K-State blows late lead, survives in overtime to upset Jayhawks
MANHATTAN, Kan. — So, this is what it takes for Kansas State to make this a rivalry again — a relentless, reach-down-again-and-again effort that left Wildcats coach Bruce Weber and his players virtually breathless after the game.
The Wildcats, playing as if their NCAA tournament chances depended on this one game, fed off a frenzied crowd that packed Bramlage Coliseum and then somehow held off the favored and, let’s face it, more gifted Kansas Jayhawks, 85-82, in overtime Monday night.
The rivalry, and that word has been more myth than reality when it comes to basketball tangles between Kansas and Kansas State over the decades, suddenly seemed legit.
"Well, it’s a rivalry for one night," Weber, clearly exhausted, said afterward. "Look, they’ve dominated us in basketball. We’ve dominated them in football.
"Now, I hope it will be a rivalry again."
Well, it’s a start. The numbers in the KU-K-State series look only slightly less hideous now — Kansas had won 48 of 51 between the schools coming into Monday, including 23 of 25 at Bramlage and 28 of the last 30 in Manhattan.
But the horror of that dominance can be forgotten for a moment, as the hundreds of fans who stormed the court after the game most surely will attest.
"I’m just so happy for the seniors," Weber said. "We’ve talked about leaving a legacy, about putting games like this on your resume. This was huge.
"And hopefully it’s big on our resume as we go for an NCAA tourney bid and seeding."
It no doubt will.
The Wildcats, 17-7 overall and 7-4 in the Big 12, played almost a perfect second half, at least until the final minutes when they squandered a nine-point lead they had built largely on the dynamic play of guard Will Spradling and reserve forward D.J. Johnson.
Spradling played one of his finest games as a Wildcat in a big-time moment — he hit five of eight shots, including three of five from three-point range, and scored 15 points. He also grabbed a team-high six rebounds, had a team-high five assists and a team-high three steals.
"I’ve always known how big this game is," Spradling said. "I wasn’t really nervous beforehand. You tell yourself it’s a normal game and that sort of ends when you get out on the court."
The Wildcats also got a significant boost from Johnson, a 6-foot-9 sophomore who came through with nine second-half points, four rebounds and two blocked shots.
"He was just huge for us," Weber said.
Johnson got free inside for a layup after a pretty dish from Spradling and gave Kansas State a 66-57 lead with just over three minutes left.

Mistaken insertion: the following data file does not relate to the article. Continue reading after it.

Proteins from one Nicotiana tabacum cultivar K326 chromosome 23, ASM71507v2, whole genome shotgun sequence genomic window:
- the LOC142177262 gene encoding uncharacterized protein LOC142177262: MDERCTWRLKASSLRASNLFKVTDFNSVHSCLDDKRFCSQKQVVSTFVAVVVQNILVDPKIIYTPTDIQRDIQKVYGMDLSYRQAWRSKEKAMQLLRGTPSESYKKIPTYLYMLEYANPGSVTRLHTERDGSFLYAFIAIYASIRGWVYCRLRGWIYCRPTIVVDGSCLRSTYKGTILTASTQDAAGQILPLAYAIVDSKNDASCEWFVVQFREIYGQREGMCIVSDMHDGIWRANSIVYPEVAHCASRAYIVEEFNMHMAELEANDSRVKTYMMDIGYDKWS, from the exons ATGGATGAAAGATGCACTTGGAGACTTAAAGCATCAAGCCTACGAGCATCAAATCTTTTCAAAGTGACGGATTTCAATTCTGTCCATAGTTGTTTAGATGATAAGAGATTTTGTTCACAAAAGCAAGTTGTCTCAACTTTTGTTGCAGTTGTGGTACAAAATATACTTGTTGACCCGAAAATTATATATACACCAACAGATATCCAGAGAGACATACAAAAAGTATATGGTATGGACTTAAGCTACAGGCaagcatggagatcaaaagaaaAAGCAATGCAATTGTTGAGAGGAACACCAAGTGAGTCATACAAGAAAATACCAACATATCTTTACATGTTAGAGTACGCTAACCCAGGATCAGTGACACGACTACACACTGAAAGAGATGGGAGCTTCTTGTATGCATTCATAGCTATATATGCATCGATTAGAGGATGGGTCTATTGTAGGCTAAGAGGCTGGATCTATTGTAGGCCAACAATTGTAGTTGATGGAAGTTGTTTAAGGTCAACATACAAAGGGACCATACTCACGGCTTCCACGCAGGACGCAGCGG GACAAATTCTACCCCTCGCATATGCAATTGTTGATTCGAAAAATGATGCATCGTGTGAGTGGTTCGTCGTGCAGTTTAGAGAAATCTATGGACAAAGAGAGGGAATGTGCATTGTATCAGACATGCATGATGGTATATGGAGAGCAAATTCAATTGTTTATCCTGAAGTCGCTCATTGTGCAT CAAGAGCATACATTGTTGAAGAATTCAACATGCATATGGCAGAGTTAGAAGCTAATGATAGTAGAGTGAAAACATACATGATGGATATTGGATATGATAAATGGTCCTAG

Kansas State seemingly was in control.
Then the Wildcats almost did their best to blow it. With the score 68-61 and one minute, 40 seconds left, K-State’s Nino Williams got ahead of the pack on a fast break, but instead of trying to pull back and chew up clock, Williams raced in and missed a contested layup.
KU’s Brannan Greene then grabbed a Jayhawk miss and dunked to make it 68-63.
Under pressure on the inbounds pass, K-State’s Shane Southwell tried to throw the ball off Greene’s leg to avoid a 10-second turnover call. But Greene grabbed the attempt, turned toward the basket and laid the ball. Suddenly, it was a 68-65 game.
Marcus Foster, who scored 20 points for the Wildcats, then missed a jumper.
And over the next 40 seconds, K-State’s Wesley Iwundu missed two of three free throws to the astonishment of the Wildcat crowd.
A Naadir Tharpe jumper and then an Andrew Wiggins tip-in with four seconds left sent the game into overtime.
"You just can’t do the things we did down the stretch," Weber said. "We had played so well. But we miss a layup we shouldn’t take, we try to throw the ball off someone’s leg — you never do that — and we missed free throws.
"I said to the guys after regulation, ‘Look at me. You’ve worked too hard to lose this game.’ And they responded."
Kansas coach Bill Self wasn’t too sure the Jayhawks had momentum even after the late rally.
"I don’t think you can really have momentum in a building this juiced," Self said.
Spradling hit a huge three to re-energize the crowd in the overtime, and Foster delivered a conventional three-point play to give the Wildcats a 75-73 lead in the extra period.
This time, the Wildcats didn’t relinquish the lead.
"Give K-State credit," Self said. "Sometimes it is really deflating when you blow a lead late. But they came back with plenty of energy in overtime."
Perry Ellis led the Jayhawks (18-6, 9-2) with 19 points and Wiggins had 16.
"People talk about Wiggins but I think Perry Ellis is the MVP of this league," Weber said. "He’s a winner. He is so good."
Just not good enough on this night.
You can follow Jeffrey Flanagan on Twitter at @jflanagankc or email firstname.lastname@example.org.